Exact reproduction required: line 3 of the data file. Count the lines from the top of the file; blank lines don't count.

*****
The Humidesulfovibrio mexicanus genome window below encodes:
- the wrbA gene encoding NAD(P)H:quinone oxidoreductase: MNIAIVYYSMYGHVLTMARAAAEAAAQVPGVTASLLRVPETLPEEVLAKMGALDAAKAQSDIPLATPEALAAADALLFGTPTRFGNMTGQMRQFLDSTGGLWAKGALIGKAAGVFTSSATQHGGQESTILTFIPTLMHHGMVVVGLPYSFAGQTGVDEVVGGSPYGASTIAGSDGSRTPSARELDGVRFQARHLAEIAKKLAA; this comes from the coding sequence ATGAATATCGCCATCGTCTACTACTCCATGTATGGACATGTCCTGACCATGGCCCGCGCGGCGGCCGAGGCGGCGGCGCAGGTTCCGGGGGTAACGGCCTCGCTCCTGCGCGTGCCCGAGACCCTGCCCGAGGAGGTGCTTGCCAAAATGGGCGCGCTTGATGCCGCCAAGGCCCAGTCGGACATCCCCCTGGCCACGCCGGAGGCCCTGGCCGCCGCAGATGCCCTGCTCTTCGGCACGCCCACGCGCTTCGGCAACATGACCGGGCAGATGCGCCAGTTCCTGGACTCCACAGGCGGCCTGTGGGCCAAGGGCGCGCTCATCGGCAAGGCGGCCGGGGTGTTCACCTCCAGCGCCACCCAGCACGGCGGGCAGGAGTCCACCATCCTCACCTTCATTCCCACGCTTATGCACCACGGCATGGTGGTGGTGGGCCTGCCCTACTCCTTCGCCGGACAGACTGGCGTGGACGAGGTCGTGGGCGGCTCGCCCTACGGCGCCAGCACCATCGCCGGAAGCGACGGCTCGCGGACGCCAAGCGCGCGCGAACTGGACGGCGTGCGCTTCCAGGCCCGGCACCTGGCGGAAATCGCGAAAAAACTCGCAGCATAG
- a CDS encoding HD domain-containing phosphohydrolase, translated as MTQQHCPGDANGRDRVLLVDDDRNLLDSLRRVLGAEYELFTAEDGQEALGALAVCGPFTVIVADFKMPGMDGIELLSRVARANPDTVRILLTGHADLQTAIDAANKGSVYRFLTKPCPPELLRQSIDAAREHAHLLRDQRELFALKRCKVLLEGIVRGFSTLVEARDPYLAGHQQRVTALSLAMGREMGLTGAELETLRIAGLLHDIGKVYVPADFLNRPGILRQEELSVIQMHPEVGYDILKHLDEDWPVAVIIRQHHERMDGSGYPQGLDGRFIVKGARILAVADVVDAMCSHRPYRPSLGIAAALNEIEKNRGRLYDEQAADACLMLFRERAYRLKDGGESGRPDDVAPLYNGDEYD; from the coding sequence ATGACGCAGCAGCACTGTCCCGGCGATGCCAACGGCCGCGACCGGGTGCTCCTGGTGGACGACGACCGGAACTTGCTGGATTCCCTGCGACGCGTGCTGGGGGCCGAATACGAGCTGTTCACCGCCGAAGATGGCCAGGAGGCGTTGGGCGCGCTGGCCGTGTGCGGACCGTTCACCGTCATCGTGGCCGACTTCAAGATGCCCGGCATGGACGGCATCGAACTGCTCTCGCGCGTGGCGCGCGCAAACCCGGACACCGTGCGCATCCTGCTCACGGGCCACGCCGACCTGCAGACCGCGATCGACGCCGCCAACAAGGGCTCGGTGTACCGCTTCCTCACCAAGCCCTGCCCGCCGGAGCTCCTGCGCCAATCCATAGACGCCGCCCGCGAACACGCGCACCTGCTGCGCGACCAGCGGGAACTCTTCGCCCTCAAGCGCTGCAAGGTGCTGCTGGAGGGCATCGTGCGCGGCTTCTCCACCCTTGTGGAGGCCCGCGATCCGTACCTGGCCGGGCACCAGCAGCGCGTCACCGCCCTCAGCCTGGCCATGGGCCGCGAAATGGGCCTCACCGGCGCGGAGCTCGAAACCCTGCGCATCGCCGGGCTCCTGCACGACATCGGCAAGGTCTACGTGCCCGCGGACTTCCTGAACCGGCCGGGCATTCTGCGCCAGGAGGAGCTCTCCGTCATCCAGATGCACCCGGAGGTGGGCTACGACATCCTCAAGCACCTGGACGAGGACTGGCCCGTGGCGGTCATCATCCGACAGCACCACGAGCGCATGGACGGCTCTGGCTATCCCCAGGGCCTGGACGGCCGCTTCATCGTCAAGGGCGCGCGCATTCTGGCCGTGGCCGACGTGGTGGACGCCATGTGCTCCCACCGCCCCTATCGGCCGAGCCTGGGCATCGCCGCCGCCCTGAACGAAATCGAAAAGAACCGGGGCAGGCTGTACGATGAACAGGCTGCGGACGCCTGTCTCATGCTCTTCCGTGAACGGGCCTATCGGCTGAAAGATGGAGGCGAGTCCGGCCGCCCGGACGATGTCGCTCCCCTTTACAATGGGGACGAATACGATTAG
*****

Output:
- a CDS encoding HD domain-containing phosphohydrolase, translated as MTQQHCPGDANGRDRVLLVDDDRNLLDSLRRVLGAEYELFTAEDGQEALGALAVCGPFTVIVADFKMPGMDGIELLSRVARANPDTVRILLTGHADLQTAIDAANKGSVYRFLTKPCPPELLRQSIDAAREHAHLLRDQRELFALKRCKVLLEGIVRGFSTLVEARDPYLAGHQQRVTALSLAMGREMGLTGAELETLRIAGLLHDIGKVYVPADFLNRPGILRQEELSVIQMHPEVGYDILKHLDEDWPVAVIIRQHHERMDGSGYPQGLDGRFIVKGARILAVADVVDAMCSHRPYRPSLGIAAALNEIEKNRGRLYDEQAADACLMLFRERAYRLKDGGESGRPDDVAPLYNGDEYD; from the coding sequence ATGACGCAGCAGCACTGTCCCGGCGATGCCAACGGCCGCGACCGGGTGCTCCTGGTGGACGACGACCGGAACTTGCTGGATTCCCTGCGACGCGTGCTGGGGGCCGAATACGAGCTGTTCACCGCCGAAGATGGCCAGGAGGCGTTGGGCGCGCTGGCCGTGTGCGGACCGTTCACCGTCATCGTGGCCGACTTCAAGATGCCCGGCATGGACGGCATCGAACTGCTCTCGCGCGTGGCGCGCGCAAACCCGGACACCGTGCGCATCCTGCTCACGGGCCACGCCGACCTGCAGACCGCGATCGACGCCGCCAACAAGGGCTCGGTGTACCGCTTCCTCACCAAGCCCTGCCCGCCGGAGCTCCTGCGCCAATCCATAGACGCCGCCCGCGAACACGCGCACCTGCTGCGCGACCAGCGGGAACTCTTCGCCCTCAAGCGCTGCAAGGTGCTGCTGGAGGGCATCGTGCGCGGCTTCTCCACCCTTGTGGAGGCCCGCGATCCGTACCTGGCCGGGCACCAGCAGCGCGTCACCGCCCTCAGCCTGGCCATGGGCCGCGAAATGGGCCTCACCGGCGCGGAGCTCGAAACCCTGCGCATCGCCGGGCTCCTGCACGACATCGGCAAGGTCTACGTGCCCGCGGACTTCCTGAACCGGCCGGGCATTCTGCGCCAGGAGGAGCTCTCCGTCATCCAGATGCACCCGGAGGTGGGCTACGACATCCTCAAGCACCTGGACGAGGACTGGCCCGTGGCGGTCATCATCCGACAGCACCACGAGCGCATGGACGGCTCTGGCTATCCCCAGGGCCTGGACGGCCGCTTCATCGTCAAGGGCGCGCGCATTCTGGCCGTGGCCGACGTGGTGGACGCCATGTGCTCCCACCGCCCCTATCGGCCGAGCCTGGGCATCGCCGCCGCCCTGAACGAAATCGAAAAGAACCGGGGCAGGCTGTACGATGAACAGGCTGCGGACGCCTGTCTCATGCTCTTCCGTGAACGGGCCTATCGGCTGAAAGATGGAGGCGAGTCCGGCCGCCCGGACGATGTCGCTCCCCTTTACAATGGGGACGAATACGATTAG